For audiophiles and music lovers who love to read...
For us, this synergy of the big and small, the rigidly set and fluidly adaptive makes the Warsaw show so interesting. It caters to our preference of things being done different, of the creative and occasionally even ludicrous which we then enjoy to subsequently report on in a review. Perhaps we're arrogant but we prefer niche over the mainstream whenever possible.
Okay, so we think like that but how does the Audio Video Show visitor or exhibitor think? To get an idea, we asked several for their opinion. The language was a barrier here and there but since music and love of music are universal, we managed. It turned out that many local smaller brands are quite happy with just their domestic market. Being at the show is their way of demonstrating that they are still alive and kicking. They meet loyal customers whom they treat as friends whilst showing off the latest model to plant seeds for future sales. When asked if they would like exposure abroad, many of them were reluctant. Crossing the Polish border means distributors, dealers, conformity with diverse regulations, more work, more worries. Production numbers must go up, services be added as all gear can break down. This means investments in more personnel and equipment, more expenditures, more risks. So no, this type of operator is quite happy with the status quo. Even when we discussed a review opportunity, we had our fair share of polite refusals since a positive international review can have undesirable consequences if one really intends not to export.
Other Polish exhibitors more limited in number cater directly to the audiophile. They exhibit to find new customers and will ship, even deliver and set up in a direct-sales model without middle men. The obvious focus is on a small niche market which an outfit of one or two people can cover by car with personal investments mostly from private savings. But it's fun they said. When asked what exactly they enjoy about it, it was the hobbyist lifestyle tilted towards pro but not to the extent of giving up one's steady paying job. How many would leave that behind and risk free entrepreneurship? Not many.
Attendees we spoke to also came in sundry flavors. There was the diehard aficionado who showed up early on day one to queue up in the long line extending around the hotel. He—most were male and roughly 35-45 years old—had carefully mapped his visit with a list of rooms to visit. He was early to sit front row (not always the sweet spot of course) while the room was still quiet. He brought some of his favorite music, often jazz or metal. His preparation deposited him at two types of rooms. One were rooms with gear for potential purchase some day but just then used to compare against what he uses at home by way of confirmation. If he hears a clear difference, some accessory in the form of a cable or footers might get purchased. The other type of room is the Über room with the unaffordable price tags and behemoth sizes. Here he sits in awe impressed by looks and SPL. This experience will linger to become the subject of many subsequent discussions with friends and family. Though we used 'he' quite a lot, we actually noticed the attendance of a large female contingent not only accompanying their males but solo, on their own. Eureka!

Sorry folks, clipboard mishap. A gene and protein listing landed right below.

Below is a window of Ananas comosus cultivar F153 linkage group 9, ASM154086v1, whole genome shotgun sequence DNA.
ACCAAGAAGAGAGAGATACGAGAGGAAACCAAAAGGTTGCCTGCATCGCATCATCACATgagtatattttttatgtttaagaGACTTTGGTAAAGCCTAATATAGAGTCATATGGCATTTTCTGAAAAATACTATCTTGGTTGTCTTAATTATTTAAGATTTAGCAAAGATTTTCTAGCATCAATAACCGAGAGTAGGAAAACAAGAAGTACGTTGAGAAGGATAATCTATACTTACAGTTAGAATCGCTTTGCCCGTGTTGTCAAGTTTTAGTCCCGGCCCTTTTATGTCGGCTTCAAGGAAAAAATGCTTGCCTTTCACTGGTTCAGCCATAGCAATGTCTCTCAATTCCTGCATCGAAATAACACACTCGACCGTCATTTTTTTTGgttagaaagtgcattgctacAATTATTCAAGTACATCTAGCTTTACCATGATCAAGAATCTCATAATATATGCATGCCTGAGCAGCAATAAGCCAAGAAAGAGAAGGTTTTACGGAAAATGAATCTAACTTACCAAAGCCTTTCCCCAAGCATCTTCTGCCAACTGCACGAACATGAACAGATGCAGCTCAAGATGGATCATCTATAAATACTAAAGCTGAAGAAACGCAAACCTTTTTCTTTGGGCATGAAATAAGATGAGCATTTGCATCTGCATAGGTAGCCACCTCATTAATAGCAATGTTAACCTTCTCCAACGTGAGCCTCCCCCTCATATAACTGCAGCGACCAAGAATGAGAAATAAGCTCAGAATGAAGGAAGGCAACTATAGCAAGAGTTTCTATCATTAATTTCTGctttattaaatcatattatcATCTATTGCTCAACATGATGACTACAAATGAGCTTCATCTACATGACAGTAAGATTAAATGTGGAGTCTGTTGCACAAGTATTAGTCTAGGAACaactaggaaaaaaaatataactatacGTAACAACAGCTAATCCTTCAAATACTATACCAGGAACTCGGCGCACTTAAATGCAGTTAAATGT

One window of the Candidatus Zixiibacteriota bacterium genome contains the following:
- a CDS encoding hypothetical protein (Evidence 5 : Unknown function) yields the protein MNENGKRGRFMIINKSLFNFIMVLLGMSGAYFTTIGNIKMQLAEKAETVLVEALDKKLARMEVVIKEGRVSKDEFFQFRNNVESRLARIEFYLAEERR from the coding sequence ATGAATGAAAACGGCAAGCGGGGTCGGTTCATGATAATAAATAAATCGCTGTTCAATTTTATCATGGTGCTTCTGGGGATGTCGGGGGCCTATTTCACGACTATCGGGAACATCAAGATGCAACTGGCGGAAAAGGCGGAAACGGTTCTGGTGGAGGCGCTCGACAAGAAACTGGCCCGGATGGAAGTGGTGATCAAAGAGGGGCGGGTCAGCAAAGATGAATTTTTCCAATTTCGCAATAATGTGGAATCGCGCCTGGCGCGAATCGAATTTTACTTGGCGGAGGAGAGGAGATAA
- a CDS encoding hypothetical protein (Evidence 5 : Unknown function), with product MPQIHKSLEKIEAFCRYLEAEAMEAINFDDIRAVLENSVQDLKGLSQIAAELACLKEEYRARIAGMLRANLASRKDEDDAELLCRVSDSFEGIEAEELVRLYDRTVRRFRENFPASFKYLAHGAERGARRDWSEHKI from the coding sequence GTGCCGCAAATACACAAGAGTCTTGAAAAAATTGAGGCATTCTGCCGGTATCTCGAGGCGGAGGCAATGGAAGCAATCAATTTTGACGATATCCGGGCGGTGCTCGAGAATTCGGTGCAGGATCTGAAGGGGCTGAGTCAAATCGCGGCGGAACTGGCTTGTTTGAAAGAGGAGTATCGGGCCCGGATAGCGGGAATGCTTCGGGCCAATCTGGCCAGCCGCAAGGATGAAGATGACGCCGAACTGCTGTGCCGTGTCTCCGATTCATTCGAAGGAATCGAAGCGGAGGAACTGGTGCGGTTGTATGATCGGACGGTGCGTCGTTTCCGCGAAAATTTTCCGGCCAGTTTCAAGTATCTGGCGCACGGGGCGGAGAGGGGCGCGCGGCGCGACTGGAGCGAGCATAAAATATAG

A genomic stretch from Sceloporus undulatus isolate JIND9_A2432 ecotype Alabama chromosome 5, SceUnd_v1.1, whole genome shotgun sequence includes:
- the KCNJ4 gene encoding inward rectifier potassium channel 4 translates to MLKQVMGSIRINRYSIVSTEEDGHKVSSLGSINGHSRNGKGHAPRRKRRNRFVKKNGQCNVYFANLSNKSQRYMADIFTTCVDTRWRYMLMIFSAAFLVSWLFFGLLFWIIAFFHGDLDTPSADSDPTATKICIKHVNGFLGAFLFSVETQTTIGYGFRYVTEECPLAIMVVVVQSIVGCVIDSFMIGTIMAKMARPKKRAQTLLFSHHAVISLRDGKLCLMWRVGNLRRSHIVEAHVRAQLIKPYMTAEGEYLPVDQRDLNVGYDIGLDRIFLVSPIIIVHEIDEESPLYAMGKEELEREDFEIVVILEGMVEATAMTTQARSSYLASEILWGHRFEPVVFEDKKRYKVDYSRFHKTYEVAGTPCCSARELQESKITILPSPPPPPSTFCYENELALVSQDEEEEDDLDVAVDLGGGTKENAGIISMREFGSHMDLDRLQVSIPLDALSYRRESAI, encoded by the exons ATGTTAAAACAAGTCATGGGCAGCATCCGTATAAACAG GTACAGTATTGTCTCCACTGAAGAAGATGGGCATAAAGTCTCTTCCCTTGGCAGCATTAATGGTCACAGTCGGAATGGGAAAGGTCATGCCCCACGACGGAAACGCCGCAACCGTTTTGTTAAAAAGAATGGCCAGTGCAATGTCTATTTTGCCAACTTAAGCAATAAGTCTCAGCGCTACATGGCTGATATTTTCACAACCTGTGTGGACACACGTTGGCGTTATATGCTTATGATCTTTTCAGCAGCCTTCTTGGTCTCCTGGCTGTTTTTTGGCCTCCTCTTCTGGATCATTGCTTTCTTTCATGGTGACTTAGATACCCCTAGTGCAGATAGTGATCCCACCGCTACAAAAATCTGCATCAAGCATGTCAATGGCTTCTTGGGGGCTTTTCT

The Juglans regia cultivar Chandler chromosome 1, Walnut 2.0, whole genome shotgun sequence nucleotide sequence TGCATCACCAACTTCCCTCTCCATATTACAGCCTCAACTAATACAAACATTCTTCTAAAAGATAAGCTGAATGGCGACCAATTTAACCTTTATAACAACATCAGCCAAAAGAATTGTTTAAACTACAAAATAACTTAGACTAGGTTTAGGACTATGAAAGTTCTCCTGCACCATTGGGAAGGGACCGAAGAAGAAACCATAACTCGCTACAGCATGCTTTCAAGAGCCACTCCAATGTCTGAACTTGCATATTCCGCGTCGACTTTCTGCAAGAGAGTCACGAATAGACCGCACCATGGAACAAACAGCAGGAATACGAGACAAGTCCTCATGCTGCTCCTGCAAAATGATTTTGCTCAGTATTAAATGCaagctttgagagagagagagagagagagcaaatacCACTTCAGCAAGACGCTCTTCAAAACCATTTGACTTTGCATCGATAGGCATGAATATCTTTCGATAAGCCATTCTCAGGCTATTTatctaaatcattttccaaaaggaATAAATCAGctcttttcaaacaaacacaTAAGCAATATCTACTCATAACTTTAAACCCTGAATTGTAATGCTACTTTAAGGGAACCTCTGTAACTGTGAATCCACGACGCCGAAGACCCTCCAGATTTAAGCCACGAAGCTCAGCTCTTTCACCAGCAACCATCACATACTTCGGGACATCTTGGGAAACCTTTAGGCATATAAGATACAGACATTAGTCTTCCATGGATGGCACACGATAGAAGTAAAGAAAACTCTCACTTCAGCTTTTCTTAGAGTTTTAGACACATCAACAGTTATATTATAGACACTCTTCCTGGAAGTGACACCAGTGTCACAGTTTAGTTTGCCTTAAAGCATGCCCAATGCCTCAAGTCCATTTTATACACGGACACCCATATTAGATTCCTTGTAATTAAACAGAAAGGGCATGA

That Über room also became attractive to another category of attendee, the whole family. It was great to see entire families set out to visit this show. Man, woman, small child and older child roamed the corridors and usually the man explained the sights and sounds to his family. Here we only guess of course due to the language barrier but gestures and enthusiastic lights in the eyes are universal. Again here the oversized systems scored big and their rooms were constantly crowded. We heard a nice expression for this kind of gear. Droolware.
Another category was the mini tribe. Two or more men—mostly men—operate as a group. They enter a room together, sit next to each other and leave collectively after a few minutes. That's how they work the show, collecting scores of leaflets and folders like trophies in plastic bags. Later we saw them sitting at a catering spot comparing catalogues and impressions. For them the shared appeal takes the lead and audio is simply a convenient but interesting excuse.
We met two other kinds as well. One were the headphone lovers. At the Warsaw show and particularly the National Stadium, a large percentage of floor space is reserved for headfi. Rows of tables with all manner of headphones, matching amplifiers of all types and sources galore welcome the masses for an intimate listening session. And the overt enthusiasm for this type music appreciation is not predicated upon supposed affordability. Today's prices of headfi can get as high as room-fi kit yet still it only caters to the solo listener.
Lastly there were the software hunters and gatherers. With plenty of vinyl vendors located across the various show venues, there was lots to pick from, be it vintage vinyl at affordable prices, overpriced 'audiophile' re-re-re-releases or high-quality Polish recordings with matching pressings. Here we saw plenty of buyers with their precious loot and matching smiles.
We again had a great time in Warsaw meeting old friends, getting interesting opinions from total strangers and discovering new music. We also gained more insight into the workings of this show in relation to exhibitors and attendees. Just like any other such show, there were rooms that did not score for us due to high-pitched noise that apparently only we heard as everybody else in the room nodded to the good sound or flutter of a turntable. And of course there were rooms that from the first tone on nailed it, saying more about the one who set up that room than anything else.
So… thank you once more, Adam!
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